Universities, Gender, and Paglia
Julia C. Lipman
If you find “Hub of the Universe” a wee bit presumptuous and “Beantown” a little too slangy, you can start referring to Boston as the “PC capital.” That’s our new title, according to no less of a media pundit than Sexual Personae author and Salon columnist Camille Paglia. No, she’s not referring to an abundance of Dells and IBMs. Instead, the antifeminist commentator was talking about university politics, specifically the recent MIT report on discrimination against women faculty in the School of Science.
It’s time to stop taking Paglia seriously as an academic. In the past few weeks, she’s made it clear that she’s a couple footnotes short of a dissertation. If you’re looking for catty remarks about Gwyneth Paltrow’s Oscar dress (“a mushy pink Hostess cupcake”), look no further than Paglia. But this paragon of the antifeminist movement seems to have run out of ideas on anything more substantial, and she’s trying to make up for it in a truly bizarre fashion.
First, there was her recent column on the Harvard rape controversy, whose conclusions seem contrived solely for shock value. She describes Harvard’s dismissal of an admitted rapist as “paternalistic hand-holding,” completely ignoring the fact that D. Drew Douglas, the dismissed student, is under house arrest after being convicted of indecent assault. Disregarding clear court documents describing the crime to which Douglas pleaded guilty, she pieces together her own scenario in which the “drunken Harvard girl” is “just as responsible for the muddled chain of events” as Douglas. There’s nothing muddled about the court account, which describes Douglas forcing his way into the victim’s room as she tried to lock him out and repeatedly told him to leave. Paglia responded to a letter from Ethan Ard, editor of the Harvard Perspective, which mentioned her disregard of court documents among other things, but she failed to address the issue in her response.
And then there’s her Wednesday column about the MIT report on sex discrimination. Paglia attacks the report as “heavy on verbiage and amazingly light on documentation.” She points out that it provides no quantitative data about salaries, lab assignments, or grants. She’s right, except for one thing: the summary available on the Web, published in the Faculty Newsletter, is not in fact the actual report. The report itself is confidential, since the small number of women faculty would make it impossible for both quantitative and anecdotal data to be anonymous.
So why would the School of Science issue a public release which contained few hard data? I spoke with Robert Birgeneau, Dean of Science, who said that the purpose of the report was to inform the MIT faculty, including those in departments outside the School of Science, of the situation involving women faculty. The committee had no idea that the public release would have a national impact. Paglia is operating under the assumption that the release was meant to convince outsiders like her that MIT is indeed discriminating against women. But the most important people, the people in the MIT administration, have already been convinced by the confidential report and are taking action. Paglia fails to analyze why MIT would take the risk of admitting to sexual discrimination if there was no evidence that discrimination even existed. She just takes it as given that universities like to indulge in “PC breastbeating.”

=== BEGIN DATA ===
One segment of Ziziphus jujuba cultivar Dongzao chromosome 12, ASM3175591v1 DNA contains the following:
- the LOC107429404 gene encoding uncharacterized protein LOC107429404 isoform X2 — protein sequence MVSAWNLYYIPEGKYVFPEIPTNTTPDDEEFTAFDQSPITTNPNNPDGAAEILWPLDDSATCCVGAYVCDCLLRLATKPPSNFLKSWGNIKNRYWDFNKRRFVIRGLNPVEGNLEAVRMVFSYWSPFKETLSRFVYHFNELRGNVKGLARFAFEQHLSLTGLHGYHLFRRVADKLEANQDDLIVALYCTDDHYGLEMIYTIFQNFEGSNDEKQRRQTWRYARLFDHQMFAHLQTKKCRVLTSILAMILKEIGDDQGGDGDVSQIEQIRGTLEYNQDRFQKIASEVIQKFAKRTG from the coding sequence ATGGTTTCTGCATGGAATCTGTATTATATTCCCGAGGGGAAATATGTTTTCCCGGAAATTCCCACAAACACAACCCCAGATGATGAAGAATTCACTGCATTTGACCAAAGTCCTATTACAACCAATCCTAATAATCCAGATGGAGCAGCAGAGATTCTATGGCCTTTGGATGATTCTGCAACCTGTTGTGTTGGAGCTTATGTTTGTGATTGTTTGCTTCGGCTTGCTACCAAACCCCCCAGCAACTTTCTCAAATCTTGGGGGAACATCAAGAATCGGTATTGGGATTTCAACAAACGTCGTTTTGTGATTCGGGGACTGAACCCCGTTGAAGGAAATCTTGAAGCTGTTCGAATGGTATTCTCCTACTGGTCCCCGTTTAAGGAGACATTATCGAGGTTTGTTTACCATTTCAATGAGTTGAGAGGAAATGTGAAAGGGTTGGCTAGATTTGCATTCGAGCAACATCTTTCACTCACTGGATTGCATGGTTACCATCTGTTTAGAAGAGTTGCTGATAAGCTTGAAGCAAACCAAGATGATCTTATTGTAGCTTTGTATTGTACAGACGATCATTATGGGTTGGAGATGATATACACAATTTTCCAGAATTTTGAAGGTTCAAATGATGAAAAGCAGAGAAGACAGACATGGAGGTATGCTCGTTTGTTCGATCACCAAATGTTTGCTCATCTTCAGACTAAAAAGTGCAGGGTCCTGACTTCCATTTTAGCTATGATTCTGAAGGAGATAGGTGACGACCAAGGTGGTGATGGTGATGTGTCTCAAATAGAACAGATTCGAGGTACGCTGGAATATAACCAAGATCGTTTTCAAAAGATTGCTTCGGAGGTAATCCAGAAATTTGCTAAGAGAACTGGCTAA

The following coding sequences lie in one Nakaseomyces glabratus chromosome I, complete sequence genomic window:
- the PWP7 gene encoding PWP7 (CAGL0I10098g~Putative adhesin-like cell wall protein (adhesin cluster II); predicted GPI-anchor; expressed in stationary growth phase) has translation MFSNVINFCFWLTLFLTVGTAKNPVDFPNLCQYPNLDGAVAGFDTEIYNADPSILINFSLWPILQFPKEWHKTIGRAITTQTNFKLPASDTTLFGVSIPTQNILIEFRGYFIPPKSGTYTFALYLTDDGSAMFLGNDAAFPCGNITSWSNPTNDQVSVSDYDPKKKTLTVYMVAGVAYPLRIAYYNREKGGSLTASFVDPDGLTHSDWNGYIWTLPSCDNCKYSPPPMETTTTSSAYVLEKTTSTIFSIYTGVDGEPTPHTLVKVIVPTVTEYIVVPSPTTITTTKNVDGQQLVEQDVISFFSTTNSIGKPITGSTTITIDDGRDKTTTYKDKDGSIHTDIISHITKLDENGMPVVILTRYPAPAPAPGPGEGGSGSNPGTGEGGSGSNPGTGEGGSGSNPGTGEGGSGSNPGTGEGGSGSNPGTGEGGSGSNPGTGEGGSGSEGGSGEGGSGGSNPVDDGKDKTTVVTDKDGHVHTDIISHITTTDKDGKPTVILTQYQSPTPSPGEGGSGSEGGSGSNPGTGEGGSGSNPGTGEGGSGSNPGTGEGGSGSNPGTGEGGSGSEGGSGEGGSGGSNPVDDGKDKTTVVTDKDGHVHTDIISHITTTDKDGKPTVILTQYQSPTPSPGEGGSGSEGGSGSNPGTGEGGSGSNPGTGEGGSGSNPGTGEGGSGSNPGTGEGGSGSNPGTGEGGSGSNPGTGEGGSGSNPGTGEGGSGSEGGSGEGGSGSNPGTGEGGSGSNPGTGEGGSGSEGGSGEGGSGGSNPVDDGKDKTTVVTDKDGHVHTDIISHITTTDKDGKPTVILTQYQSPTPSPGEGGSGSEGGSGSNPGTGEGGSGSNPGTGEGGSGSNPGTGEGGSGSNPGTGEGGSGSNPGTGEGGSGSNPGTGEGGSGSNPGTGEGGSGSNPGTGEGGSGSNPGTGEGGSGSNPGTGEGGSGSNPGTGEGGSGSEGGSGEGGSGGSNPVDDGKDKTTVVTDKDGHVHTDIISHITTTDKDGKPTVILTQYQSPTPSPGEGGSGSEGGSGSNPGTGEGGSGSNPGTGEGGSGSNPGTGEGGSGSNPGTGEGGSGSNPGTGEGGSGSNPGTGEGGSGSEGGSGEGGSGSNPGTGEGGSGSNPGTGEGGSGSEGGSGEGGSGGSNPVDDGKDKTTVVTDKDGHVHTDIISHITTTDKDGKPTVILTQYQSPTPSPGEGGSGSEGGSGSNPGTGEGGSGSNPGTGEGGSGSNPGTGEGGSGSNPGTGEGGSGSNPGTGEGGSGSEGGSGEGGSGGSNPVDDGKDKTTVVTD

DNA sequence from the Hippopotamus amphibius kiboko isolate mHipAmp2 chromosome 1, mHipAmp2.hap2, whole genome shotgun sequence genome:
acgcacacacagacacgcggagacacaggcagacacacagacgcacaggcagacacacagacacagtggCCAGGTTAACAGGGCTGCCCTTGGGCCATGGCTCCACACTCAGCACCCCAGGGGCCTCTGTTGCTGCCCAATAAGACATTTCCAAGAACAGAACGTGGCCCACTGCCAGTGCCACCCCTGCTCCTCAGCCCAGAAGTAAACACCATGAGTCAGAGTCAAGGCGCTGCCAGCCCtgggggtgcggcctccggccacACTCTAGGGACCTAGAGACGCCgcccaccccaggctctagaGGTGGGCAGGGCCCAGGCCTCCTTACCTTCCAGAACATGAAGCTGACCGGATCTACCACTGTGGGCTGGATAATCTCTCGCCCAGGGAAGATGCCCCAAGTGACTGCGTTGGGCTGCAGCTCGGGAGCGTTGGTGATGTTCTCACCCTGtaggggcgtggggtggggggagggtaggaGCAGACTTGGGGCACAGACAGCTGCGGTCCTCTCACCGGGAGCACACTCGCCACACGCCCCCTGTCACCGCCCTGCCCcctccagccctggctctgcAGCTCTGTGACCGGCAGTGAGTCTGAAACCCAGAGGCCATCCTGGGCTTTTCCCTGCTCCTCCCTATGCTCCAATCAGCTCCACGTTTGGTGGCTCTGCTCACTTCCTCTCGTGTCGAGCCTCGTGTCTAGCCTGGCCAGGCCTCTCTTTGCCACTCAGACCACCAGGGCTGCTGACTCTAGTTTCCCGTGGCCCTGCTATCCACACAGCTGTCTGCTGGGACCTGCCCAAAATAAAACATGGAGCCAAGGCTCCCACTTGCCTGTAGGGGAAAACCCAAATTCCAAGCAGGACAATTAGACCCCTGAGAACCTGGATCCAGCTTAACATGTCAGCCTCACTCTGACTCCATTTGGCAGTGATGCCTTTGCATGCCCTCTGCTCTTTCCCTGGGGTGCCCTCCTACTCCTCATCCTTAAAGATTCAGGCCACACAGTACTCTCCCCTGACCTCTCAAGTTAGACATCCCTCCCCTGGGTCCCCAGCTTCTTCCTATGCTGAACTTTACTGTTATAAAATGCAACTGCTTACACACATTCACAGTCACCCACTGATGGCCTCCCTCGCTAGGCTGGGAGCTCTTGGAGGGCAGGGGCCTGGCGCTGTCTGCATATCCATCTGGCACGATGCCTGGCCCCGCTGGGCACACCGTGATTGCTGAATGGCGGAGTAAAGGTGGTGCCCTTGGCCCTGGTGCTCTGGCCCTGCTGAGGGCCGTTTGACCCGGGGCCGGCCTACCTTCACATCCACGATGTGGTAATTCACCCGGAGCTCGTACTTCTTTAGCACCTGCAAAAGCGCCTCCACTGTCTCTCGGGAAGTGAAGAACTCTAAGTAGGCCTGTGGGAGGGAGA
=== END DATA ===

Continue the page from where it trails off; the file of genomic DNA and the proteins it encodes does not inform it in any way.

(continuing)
Her justification for the low number of women science faculty is even more perplexing. According to her partner’s father, an issue of VooDoo, which Paglia refers to as “the MIT student magazine,” included in a packet for prospective students in 1959 contained “sexist and prurient cartoons.” Rather than seeing this as evidence of the kind of sexism that existed at MIT in 1959, she views it as proof that scientists are detached from human relationships and prefer abstractions. While she initially criticizes the women faculty on the report committee for their “tunnel-vision professional focus and insularity,” she now switches gears and assumes that such traits are the sole domain of males. She quotes her partner: “When men complete mathematical equations, there is an ‘ecstatic’ element that borders on sex.” Wow! Not being male, I must be missing out on a lot in my math classes.
In both Paglia’s Harvard and MIT columns, she’s defending someone or something (Douglas, MIT) from charges to which the accused freely admits and about which there is no public debate. At Harvard, no one, even the faculty members who voted against dismissal, denied that Douglas committed rape. Even the Salient, Harvard’s most conservative student publication, editorialized that not only should Douglas have been dismissed, but perhaps expulsion would have been more appropriate. At MIT, there has been no public opposition to the conclusions of the School of Science report. Can we then conclude that the anti-PC movement has run out of steam? How else to explain Paglia’s lone-wolf tirades on such lopsided issues?